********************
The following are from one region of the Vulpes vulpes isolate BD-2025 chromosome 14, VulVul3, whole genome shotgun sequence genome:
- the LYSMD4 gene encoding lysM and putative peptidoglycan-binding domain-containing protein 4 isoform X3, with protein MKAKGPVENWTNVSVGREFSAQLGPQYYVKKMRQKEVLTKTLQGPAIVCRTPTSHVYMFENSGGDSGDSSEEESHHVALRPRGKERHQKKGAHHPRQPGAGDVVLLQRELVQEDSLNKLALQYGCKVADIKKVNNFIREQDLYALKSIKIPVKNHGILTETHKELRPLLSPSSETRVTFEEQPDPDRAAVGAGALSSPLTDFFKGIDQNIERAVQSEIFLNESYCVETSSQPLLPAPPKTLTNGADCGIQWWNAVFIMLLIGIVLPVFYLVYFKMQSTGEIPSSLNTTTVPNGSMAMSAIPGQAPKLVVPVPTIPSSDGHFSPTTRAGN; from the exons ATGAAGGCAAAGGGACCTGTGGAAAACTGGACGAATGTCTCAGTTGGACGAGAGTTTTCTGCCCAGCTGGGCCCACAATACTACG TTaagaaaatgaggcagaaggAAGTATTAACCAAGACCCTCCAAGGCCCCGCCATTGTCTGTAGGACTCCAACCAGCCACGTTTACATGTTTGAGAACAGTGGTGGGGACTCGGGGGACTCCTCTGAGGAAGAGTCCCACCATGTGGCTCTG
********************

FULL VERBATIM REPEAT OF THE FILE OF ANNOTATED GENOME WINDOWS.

The following are from one region of the Vulpes vulpes isolate BD-2025 chromosome 14, VulVul3, whole genome shotgun sequence genome:
- the LYSMD4 gene encoding lysM and putative peptidoglycan-binding domain-containing protein 4 isoform X3, with protein MKAKGPVENWTNVSVGREFSAQLGPQYYVKKMRQKEVLTKTLQGPAIVCRTPTSHVYMFENSGGDSGDSSEEESHHVALRPRGKERHQKKGAHHPRQPGAGDVVLLQRELVQEDSLNKLALQYGCKVADIKKVNNFIREQDLYALKSIKIPVKNHGILTETHKELRPLLSPSSETRVTFEEQPDPDRAAVGAGALSSPLTDFFKGIDQNIERAVQSEIFLNESYCVETSSQPLLPAPPKTLTNGADCGIQWWNAVFIMLLIGIVLPVFYLVYFKMQSTGEIPSSLNTTTVPNGSMAMSAIPGQAPKLVVPVPTIPSSDGHFSPTTRAGN; from the exons ATGAAGGCAAAGGGACCTGTGGAAAACTGGACGAATGTCTCAGTTGGACGAGAGTTTTCTGCCCAGCTGGGCCCACAATACTACG TTaagaaaatgaggcagaaggAAGTATTAACCAAGACCCTCCAAGGCCCCGCCATTGTCTGTAGGACTCCAACCAGCCACGTTTACATGTTTGAGAACAGTGGTGGGGACTCGGGGGACTCCTCTGAGGAAGAGTCCCACCATGTGGCTCTG